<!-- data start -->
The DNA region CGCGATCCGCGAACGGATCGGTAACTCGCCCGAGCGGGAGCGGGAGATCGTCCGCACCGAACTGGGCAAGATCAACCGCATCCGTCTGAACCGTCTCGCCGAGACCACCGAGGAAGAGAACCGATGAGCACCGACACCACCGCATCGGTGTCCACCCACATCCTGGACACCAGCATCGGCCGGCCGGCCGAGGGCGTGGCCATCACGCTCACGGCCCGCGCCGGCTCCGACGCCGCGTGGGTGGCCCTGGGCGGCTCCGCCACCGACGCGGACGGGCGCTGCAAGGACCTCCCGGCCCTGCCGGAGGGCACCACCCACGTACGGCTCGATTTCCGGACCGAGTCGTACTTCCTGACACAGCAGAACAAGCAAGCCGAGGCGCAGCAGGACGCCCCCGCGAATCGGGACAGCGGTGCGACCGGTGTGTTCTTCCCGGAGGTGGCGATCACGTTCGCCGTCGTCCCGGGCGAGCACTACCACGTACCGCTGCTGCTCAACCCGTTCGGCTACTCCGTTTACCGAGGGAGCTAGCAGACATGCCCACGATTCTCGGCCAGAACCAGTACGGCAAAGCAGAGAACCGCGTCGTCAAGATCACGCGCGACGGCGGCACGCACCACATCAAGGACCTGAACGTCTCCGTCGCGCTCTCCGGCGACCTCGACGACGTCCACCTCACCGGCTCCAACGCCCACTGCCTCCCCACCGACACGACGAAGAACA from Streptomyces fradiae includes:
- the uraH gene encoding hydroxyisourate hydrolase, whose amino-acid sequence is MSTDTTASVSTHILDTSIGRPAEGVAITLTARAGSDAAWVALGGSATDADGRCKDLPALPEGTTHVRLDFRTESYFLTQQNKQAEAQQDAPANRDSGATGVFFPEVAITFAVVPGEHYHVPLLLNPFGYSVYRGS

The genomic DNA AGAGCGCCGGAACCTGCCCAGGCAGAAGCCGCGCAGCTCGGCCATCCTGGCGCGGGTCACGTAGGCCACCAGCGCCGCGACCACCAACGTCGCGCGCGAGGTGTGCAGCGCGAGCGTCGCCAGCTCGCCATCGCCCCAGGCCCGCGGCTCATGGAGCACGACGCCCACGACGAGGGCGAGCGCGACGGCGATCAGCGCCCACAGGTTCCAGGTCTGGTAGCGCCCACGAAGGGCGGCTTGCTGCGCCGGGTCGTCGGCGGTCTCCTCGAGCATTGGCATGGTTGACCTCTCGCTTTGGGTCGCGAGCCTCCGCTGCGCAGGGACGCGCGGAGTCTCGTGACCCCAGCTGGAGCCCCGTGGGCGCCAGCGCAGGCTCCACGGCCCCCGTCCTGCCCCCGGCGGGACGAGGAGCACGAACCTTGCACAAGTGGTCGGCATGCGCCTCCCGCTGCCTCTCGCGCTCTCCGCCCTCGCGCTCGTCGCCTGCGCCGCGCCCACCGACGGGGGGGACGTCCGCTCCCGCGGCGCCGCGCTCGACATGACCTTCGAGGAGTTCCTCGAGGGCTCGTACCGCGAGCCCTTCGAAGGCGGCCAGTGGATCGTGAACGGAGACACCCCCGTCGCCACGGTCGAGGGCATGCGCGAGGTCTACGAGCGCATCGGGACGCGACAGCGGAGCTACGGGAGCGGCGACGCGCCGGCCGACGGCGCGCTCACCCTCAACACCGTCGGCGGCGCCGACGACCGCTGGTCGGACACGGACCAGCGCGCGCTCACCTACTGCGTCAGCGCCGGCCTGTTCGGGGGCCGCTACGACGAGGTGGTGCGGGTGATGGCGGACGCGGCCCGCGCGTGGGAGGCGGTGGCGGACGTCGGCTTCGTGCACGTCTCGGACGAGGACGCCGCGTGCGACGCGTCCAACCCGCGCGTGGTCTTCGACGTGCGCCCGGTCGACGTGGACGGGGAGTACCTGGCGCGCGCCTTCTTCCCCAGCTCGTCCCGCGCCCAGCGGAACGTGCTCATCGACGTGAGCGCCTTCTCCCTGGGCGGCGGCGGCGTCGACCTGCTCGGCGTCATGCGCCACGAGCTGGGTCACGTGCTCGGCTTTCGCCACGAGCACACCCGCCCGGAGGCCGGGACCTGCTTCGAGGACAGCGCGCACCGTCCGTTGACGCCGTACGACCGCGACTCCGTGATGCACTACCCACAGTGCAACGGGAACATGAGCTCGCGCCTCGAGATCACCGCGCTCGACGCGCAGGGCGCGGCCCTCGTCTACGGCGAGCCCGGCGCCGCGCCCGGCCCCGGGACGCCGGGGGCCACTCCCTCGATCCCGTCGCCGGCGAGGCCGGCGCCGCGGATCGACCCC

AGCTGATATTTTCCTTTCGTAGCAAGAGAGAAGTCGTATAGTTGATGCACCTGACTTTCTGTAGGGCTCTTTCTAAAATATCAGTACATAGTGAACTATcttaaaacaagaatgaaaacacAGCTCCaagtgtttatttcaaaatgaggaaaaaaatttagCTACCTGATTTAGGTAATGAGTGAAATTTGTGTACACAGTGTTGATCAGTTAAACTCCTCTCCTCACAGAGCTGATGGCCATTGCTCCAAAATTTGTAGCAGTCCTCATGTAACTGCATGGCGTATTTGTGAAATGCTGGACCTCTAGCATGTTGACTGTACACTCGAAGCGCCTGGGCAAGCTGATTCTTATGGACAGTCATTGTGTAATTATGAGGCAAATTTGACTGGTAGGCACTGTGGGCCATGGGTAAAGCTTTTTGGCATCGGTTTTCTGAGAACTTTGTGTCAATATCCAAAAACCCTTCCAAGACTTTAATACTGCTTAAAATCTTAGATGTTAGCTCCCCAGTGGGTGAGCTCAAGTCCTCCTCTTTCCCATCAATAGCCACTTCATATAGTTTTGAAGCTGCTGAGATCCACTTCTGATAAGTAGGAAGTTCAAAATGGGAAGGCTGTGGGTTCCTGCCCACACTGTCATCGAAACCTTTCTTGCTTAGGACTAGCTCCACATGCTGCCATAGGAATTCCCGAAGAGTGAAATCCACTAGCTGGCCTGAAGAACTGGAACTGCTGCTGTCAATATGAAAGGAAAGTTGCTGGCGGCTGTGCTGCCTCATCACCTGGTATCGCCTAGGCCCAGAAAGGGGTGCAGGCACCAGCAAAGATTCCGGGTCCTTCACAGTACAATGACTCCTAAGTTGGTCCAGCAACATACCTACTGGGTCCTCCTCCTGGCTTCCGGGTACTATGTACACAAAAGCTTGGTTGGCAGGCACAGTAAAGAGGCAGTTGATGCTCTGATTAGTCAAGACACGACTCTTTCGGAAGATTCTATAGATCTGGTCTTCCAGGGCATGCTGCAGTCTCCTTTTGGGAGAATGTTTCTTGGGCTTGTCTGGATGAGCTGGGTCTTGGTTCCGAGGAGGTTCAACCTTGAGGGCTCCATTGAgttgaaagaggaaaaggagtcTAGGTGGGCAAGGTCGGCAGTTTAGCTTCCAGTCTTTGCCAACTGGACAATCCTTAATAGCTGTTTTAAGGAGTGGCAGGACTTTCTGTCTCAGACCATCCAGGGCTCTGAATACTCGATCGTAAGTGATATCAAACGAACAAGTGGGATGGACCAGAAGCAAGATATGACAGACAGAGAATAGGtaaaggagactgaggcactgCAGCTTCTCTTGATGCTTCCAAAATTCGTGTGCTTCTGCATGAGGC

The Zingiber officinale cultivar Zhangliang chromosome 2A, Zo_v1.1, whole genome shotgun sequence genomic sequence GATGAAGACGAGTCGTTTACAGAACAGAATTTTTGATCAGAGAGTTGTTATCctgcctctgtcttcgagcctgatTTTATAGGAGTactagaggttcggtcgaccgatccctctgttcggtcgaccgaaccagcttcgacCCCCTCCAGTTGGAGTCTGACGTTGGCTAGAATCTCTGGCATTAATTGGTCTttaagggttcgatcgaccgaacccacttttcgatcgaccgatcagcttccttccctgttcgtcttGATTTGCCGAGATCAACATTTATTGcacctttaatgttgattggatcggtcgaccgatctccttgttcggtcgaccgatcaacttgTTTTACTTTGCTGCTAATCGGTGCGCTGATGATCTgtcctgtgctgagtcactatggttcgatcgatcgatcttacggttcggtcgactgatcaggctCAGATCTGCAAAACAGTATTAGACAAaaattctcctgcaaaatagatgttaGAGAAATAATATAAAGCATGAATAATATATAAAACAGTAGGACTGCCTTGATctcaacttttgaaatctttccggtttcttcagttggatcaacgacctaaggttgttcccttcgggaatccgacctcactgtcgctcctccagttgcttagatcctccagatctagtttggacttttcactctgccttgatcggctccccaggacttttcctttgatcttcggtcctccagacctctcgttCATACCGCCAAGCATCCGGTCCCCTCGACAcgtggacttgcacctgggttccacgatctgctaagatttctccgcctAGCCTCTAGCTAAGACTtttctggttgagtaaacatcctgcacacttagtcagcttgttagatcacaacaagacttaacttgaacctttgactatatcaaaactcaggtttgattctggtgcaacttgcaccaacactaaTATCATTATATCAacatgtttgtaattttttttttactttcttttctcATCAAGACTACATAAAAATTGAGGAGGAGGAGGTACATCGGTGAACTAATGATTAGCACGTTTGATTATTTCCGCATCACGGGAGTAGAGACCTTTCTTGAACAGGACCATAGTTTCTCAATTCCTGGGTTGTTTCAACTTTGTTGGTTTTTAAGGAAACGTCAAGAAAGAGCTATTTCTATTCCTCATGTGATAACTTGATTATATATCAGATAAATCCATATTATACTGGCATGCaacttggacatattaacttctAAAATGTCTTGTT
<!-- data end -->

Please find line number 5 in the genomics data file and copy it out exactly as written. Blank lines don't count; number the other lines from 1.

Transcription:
The Zingiber officinale cultivar Zhangliang chromosome 2A, Zo_v1.1, whole genome shotgun sequence genomic sequence GATGAAGACGAGTCGTTTACAGAACAGAATTTTTGATCAGAGAGTTGTTATCctgcctctgtcttcgagcctgatTTTATAGGAGTactagaggttcggtcgaccgatccctctgttcggtcgaccgaaccagcttcgacCCCCTCCAGTTGGAGTCTGACGTTGGCTAGAATCTCTGGCATTAATTGGTCTttaagggttcgatcgaccgaacccacttttcgatcgaccgatcagcttccttccctgttcgtcttGATTTGCCGAGATCAACATTTATTGcacctttaatgttgattggatcggtcgaccgatctccttgttcggtcgaccgatcaacttgTTTTACTTTGCTGCTAATCGGTGCGCTGATGATCTgtcctgtgctgagtcactatggttcgatcgatcgatcttacggttcggtcgactgatcaggctCAGATCTGCAAAACAGTATTAGACAAaaattctcctgcaaaatagatgttaGAGAAATAATATAAAGCATGAATAATATATAAAACAGTAGGACTGCCTTGATctcaacttttgaaatctttccggtttcttcagttggatcaacgacctaaggttgttcccttcgggaatccgacctcactgtcgctcctccagttgcttagatcctccagatctagtttggacttttcactctgccttgatcggctccccaggacttttcctttgatcttcggtcctccagacctctcgttCATACCGCCAAGCATCCGGTCCCCTCGACAcgtggacttgcacctgggttccacgatctgctaagatttctccgcctAGCCTCTAGCTAAGACTtttctggttgagtaaacatcctgcacacttagtcagcttgttagatcacaacaagacttaacttgaacctttgactatatcaaaactcaggtttgattctggtgcaacttgcaccaacactaaTATCATTATATCAacatgtttgtaattttttttttactttcttttctcATCAAGACTACATAAAAATTGAGGAGGAGGAGGTACATCGGTGAACTAATGATTAGCACGTTTGATTATTTCCGCATCACGGGAGTAGAGACCTTTCTTGAACAGGACCATAGTTTCTCAATTCCTGGGTTGTTTCAACTTTGTTGGTTTTTAAGGAAACGTCAAGAAAGAGCTATTTCTATTCCTCATGTGATAACTTGATTATATATCAGATAAATCCATATTATACTGGCATGCaacttggacatattaacttctAAAATGTCTTGTT